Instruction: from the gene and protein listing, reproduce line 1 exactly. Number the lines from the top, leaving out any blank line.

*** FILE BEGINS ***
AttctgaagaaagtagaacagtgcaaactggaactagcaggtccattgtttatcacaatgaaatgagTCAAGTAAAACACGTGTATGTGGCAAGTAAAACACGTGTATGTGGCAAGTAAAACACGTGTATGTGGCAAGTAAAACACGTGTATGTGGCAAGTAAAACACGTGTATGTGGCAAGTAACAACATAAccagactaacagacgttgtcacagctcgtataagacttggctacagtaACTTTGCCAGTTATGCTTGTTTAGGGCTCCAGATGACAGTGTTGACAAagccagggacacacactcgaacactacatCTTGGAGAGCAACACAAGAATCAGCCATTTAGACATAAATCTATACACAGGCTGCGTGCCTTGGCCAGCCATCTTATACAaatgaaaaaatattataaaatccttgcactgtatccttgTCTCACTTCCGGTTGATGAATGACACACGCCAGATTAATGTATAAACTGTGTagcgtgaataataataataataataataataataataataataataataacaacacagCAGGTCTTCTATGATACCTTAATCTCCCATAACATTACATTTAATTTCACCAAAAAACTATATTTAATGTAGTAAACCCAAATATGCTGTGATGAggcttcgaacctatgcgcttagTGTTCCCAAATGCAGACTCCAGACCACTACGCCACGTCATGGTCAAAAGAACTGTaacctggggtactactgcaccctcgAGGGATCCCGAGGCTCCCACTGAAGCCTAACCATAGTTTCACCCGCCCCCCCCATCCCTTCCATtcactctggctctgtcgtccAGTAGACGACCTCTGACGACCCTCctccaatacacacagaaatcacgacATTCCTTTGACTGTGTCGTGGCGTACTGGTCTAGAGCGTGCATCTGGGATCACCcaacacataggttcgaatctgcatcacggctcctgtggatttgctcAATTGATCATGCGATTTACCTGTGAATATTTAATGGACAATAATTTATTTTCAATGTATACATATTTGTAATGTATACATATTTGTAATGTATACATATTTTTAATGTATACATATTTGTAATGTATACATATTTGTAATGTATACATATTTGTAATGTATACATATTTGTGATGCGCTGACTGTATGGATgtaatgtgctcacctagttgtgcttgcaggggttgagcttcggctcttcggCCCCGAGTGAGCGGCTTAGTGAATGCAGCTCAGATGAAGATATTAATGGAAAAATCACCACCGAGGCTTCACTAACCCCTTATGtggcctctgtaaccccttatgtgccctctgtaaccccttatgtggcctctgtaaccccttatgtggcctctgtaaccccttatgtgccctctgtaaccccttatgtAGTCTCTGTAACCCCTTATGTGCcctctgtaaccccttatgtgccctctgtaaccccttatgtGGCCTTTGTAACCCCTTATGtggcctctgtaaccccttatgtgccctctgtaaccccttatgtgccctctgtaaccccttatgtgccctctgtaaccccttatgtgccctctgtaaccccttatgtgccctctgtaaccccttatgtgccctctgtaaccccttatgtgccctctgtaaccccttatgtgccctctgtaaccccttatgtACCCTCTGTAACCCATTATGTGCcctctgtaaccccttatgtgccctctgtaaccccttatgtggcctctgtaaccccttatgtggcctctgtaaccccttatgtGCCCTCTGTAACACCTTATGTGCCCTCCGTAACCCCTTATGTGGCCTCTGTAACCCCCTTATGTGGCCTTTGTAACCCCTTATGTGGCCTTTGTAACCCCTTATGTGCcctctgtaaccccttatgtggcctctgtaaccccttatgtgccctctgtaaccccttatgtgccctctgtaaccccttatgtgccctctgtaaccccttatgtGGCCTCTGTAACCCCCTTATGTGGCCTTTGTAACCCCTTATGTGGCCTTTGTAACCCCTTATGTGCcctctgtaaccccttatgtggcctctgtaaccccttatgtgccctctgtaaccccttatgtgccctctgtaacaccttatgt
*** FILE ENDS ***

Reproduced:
AttctgaagaaagtagaacagtgcaaactggaactagcaggtccattgtttatcacaatgaaatgagTCAAGTAAAACACGTGTATGTGGCAAGTAAAACACGTGTATGTGGCAAGTAAAACACGTGTATGTGGCAAGTAAAACACGTGTATGTGGCAAGTAAAACACGTGTATGTGGCAAGTAACAACATAAccagactaacagacgttgtcacagctcgtataagacttggctacagtaACTTTGCCAGTTATGCTTGTTTAGGGCTCCAGATGACAGTGTTGACAAagccagggacacacactcgaacactacatCTTGGAGAGCAACACAAGAATCAGCCATTTAGACATAAATCTATACACAGGCTGCGTGCCTTGGCCAGCCATCTTATACAaatgaaaaaatattataaaatccttgcactgtatccttgTCTCACTTCCGGTTGATGAATGACACACGCCAGATTAATGTATAAACTGTGTagcgtgaataataataataataataataataataataataataataataacaacacagCAGGTCTTCTATGATACCTTAATCTCCCATAACATTACATTTAATTTCACCAAAAAACTATATTTAATGTAGTAAACCCAAATATGCTGTGATGAggcttcgaacctatgcgcttagTGTTCCCAAATGCAGACTCCAGACCACTACGCCACGTCATGGTCAAAAGAACTGTaacctggggtactactgcaccctcgAGGGATCCCGAGGCTCCCACTGAAGCCTAACCATAGTTTCACCCGCCCCCCCCATCCCTTCCATtcactctggctctgtcgtccAGTAGACGACCTCTGACGACCCTCctccaatacacacagaaatcacgacATTCCTTTGACTGTGTCGTGGCGTACTGGTCTAGAGCGTGCATCTGGGATCACCcaacacataggttcgaatctgcatcacggctcctgtggatttgctcAATTGATCATGCGATTTACCTGTGAATATTTAATGGACAATAATTTATTTTCAATGTATACATATTTGTAATGTATACATATTTGTAATGTATACATATTTTTAATGTATACATATTTGTAATGTATACATATTTGTAATGTATACATATTTGTAATGTATACATATTTGTGATGCGCTGACTGTATGGATgtaatgtgctcacctagttgtgcttgcaggggttgagcttcggctcttcggCCCCGAGTGAGCGGCTTAGTGAATGCAGCTCAGATGAAGATATTAATGGAAAAATCACCACCGAGGCTTCACTAACCCCTTATGtggcctctgtaaccccttatgtgccctctgtaaccccttatgtggcctctgtaaccccttatgtggcctctgtaaccccttatgtgccctctgtaaccccttatgtAGTCTCTGTAACCCCTTATGTGCcctctgtaaccccttatgtgccctctgtaaccccttatgtGGCCTTTGTAACCCCTTATGtggcctctgtaaccccttatgtgccctctgtaaccccttatgtgccctctgtaaccccttatgtgccctctgtaaccccttatgtgccctctgtaaccccttatgtgccctctgtaaccccttatgtgccctctgtaaccccttatgtgccctctgtaaccccttatgtgccctctgtaaccccttatgtACCCTCTGTAACCCATTATGTGCcctctgtaaccccttatgtgccctctgtaaccccttatgtggcctctgtaaccccttatgtggcctctgtaaccccttatgtGCCCTCTGTAACACCTTATGTGCCCTCCGTAACCCCTTATGTGGCCTCTGTAACCCCCTTATGTGGCCTTTGTAACCCCTTATGTGGCCTTTGTAACCCCTTATGTGCcctctgtaaccccttatgtggcctctgtaaccccttatgtgccctctgtaaccccttatgtgccctctgtaaccccttatgtgccctctgtaaccccttatgtGGCCTCTGTAACCCCCTTATGTGGCCTTTGTAACCCCTTATGTGGCCTTTGTAACCCCTTATGTGCcctctgtaaccccttatgtggcctctgtaaccccttatgtgccctctgtaaccccttatgtgccctctgtaacaccttatgt